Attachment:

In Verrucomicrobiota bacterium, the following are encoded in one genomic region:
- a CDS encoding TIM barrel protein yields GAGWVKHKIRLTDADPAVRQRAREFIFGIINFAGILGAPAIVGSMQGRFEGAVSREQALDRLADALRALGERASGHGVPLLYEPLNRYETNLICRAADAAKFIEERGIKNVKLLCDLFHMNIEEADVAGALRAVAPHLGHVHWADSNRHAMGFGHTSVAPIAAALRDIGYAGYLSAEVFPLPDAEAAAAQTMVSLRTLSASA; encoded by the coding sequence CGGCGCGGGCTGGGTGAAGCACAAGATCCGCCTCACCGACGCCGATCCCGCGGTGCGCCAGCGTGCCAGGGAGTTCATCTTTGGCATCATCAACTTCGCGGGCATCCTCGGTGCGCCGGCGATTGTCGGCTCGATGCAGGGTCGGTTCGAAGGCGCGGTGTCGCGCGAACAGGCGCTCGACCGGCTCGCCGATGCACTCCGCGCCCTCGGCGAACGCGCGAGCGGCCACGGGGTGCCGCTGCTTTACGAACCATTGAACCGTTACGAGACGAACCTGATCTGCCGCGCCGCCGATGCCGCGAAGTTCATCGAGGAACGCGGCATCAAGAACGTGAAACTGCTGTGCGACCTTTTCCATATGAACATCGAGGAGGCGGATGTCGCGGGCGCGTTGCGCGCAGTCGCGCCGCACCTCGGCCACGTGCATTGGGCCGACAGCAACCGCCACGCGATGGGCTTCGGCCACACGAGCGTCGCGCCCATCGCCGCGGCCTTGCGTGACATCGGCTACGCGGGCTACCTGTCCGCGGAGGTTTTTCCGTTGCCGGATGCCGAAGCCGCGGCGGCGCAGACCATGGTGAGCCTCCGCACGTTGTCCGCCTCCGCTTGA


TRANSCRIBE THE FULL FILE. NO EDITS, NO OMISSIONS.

In Verrucomicrobiota bacterium, the following are encoded in one genomic region:
- a CDS encoding TIM barrel protein yields GAGWVKHKIRLTDADPAVRQRAREFIFGIINFAGILGAPAIVGSMQGRFEGAVSREQALDRLADALRALGERASGHGVPLLYEPLNRYETNLICRAADAAKFIEERGIKNVKLLCDLFHMNIEEADVAGALRAVAPHLGHVHWADSNRHAMGFGHTSVAPIAAALRDIGYAGYLSAEVFPLPDAEAAAAQTMVSLRTLSASA; encoded by the coding sequence CGGCGCGGGCTGGGTGAAGCACAAGATCCGCCTCACCGACGCCGATCCCGCGGTGCGCCAGCGTGCCAGGGAGTTCATCTTTGGCATCATCAACTTCGCGGGCATCCTCGGTGCGCCGGCGATTGTCGGCTCGATGCAGGGTCGGTTCGAAGGCGCGGTGTCGCGCGAACAGGCGCTCGACCGGCTCGCCGATGCACTCCGCGCCCTCGGCGAACGCGCGAGCGGCCACGGGGTGCCGCTGCTTTACGAACCATTGAACCGTTACGAGACGAACCTGATCTGCCGCGCCGCCGATGCCGCGAAGTTCATCGAGGAACGCGGCATCAAGAACGTGAAACTGCTGTGCGACCTTTTCCATATGAACATCGAGGAGGCGGATGTCGCGGGCGCGTTGCGCGCAGTCGCGCCGCACCTCGGCCACGTGCATTGGGCCGACAGCAACCGCCACGCGATGGGCTTCGGCCACACGAGCGTCGCGCCCATCGCCGCGGCCTTGCGTGACATCGGCTACGCGGGCTACCTGTCCGCGGAGGTTTTTCCGTTGCCGGATGCCGAAGCCGCGGCGGCGCAGACCATGGTGAGCCTCCGCACGTTGTCCGCCTCCGCTTGA